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— A Look at Baseball's All-Time Best

Tuesday, March 09, 2004

1922 Ballot Discussion

 WS   W3 Rookie Name-Pos (Died) 
496 176.4 1896  Nap Lajoie-2b (1959)
426 128.8 1901  Christy Mathewson-P (1925)
296  70.3 1903  Mordecai Brown-P (1948)
222  70.8 1904  Miller Huggins-2b (1929)
206  48.3 1905  Ed Reulbach-P (1961)
177  54.3 1907  Nap Rucker-P (1970)
158  30.9 1905  Solly Hofman-CF (1956)
138  34.6 1908  Chief Wilson-RF (1954)
120  31.9 1907  Otto Knabe-2b (1961)
135  28.8 1908  Doc Crandall-P (1951)
114  30.2 1906  Roy Hartzell-RF/3b (1961)
 91  14.4 1902  Red Dooin-C (1952)

Pretty strong entry class this year . . . let me know if there are any Negro League candidates, or anyone else that I may have missed. 1921 results should be up sometime tomorrow.

Joey Numbaz (Scruff) Posted: March 09, 2004 at 08:13 AM | 225 comment(s) Login to Bookmark
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   1. EricC Posted: March 09, 2004 at 12:28 PM (#522608)
1922/23 prelim

Honus Wagner
   2. Howie Menckel Posted: March 09, 2004 at 01:18 PM (#522609)
I think Brown vs Waddell comparisons would be very useful.
   3. Marc Posted: March 09, 2004 at 01:39 PM (#522610)
I think Brown vs Waddell vs McGinnity vs Plank comparisons would be very useful.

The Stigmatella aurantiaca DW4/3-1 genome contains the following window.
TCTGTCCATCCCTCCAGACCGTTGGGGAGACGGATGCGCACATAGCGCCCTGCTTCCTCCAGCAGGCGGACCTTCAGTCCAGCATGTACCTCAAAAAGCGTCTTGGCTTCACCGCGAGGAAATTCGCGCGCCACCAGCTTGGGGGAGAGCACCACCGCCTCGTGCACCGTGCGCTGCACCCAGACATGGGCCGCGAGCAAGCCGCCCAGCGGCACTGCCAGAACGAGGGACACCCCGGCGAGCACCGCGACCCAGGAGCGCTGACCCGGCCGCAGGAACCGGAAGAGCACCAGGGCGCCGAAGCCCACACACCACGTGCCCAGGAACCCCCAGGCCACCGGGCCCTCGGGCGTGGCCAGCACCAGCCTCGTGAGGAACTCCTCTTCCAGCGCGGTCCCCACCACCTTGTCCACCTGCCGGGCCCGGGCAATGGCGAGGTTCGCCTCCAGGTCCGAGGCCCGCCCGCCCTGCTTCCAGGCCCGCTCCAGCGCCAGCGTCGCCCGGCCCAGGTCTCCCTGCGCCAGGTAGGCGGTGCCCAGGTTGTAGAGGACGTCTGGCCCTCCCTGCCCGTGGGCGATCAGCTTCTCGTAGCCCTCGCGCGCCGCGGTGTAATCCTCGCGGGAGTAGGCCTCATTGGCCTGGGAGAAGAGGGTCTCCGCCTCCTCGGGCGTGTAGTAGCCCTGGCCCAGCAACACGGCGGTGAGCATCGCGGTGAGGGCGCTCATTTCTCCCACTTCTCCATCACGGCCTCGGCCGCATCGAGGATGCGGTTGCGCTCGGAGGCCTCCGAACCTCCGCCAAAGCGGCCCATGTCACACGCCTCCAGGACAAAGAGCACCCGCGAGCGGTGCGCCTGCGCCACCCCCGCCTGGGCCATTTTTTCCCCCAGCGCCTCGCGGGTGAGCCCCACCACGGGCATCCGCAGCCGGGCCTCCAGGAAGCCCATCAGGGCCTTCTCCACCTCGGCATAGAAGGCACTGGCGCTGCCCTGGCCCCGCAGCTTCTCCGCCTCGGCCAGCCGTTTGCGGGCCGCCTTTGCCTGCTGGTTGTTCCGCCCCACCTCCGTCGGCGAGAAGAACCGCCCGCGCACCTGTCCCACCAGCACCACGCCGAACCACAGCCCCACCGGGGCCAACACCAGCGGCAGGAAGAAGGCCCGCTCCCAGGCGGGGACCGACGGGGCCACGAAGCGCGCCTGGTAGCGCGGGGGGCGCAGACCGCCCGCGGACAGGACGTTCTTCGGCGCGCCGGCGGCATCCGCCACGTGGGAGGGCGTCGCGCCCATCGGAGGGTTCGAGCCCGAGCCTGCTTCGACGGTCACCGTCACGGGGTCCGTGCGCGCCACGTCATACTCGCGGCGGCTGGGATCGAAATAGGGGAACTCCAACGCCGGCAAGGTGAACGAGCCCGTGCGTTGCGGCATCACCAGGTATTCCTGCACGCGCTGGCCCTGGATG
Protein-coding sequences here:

4. EricC Posted: March 09, 2004 at 01:40 PM (#522611)
I think Brown vs Waddell comparisons would be very useful.

I probably discount the 1903-teens NL and the FL relative to the AL more than anybody, and Brown still comes out on top. I don't think that they'll even be close in the consensus rankings. It may be more interesting to see how Brown (239-130) does compared with McGinnity (246-142) (I assume that the Iron Man hasn't been elected).
   5. Daryn Posted: March 09, 2004 at 01:58 PM (#522612)
Prelim

I agree with EricC -- brown is close to mcginnity, not waddell. I have waddell at 19 or 20 now.

1. Nap Lajoie ? 496 win shares is a good sign to me.
   6. Marc Posted: March 09, 2004 at 02:02 PM (#522613)
I like Eric's list BTW. Since '22 is a "no..." er, well, never mind. But it's not too early to be thinking about the '23-'24 cohorts.

1. So along with the obvious pitcher comparisons--well, maybe that's not so obvious. I'm also very interested how a long career-no peak pitcher like Plank does against the shorter career-higher peak threesome. I agree with Eric, too, re. Brown. He is closer to Walsh than to McG.

2. But also, does anybody see a position player other than Wagner and Lajoie as being close to Crawford. Is Sam a "no..."? Or is there some other position player who could possibly get ahead of him?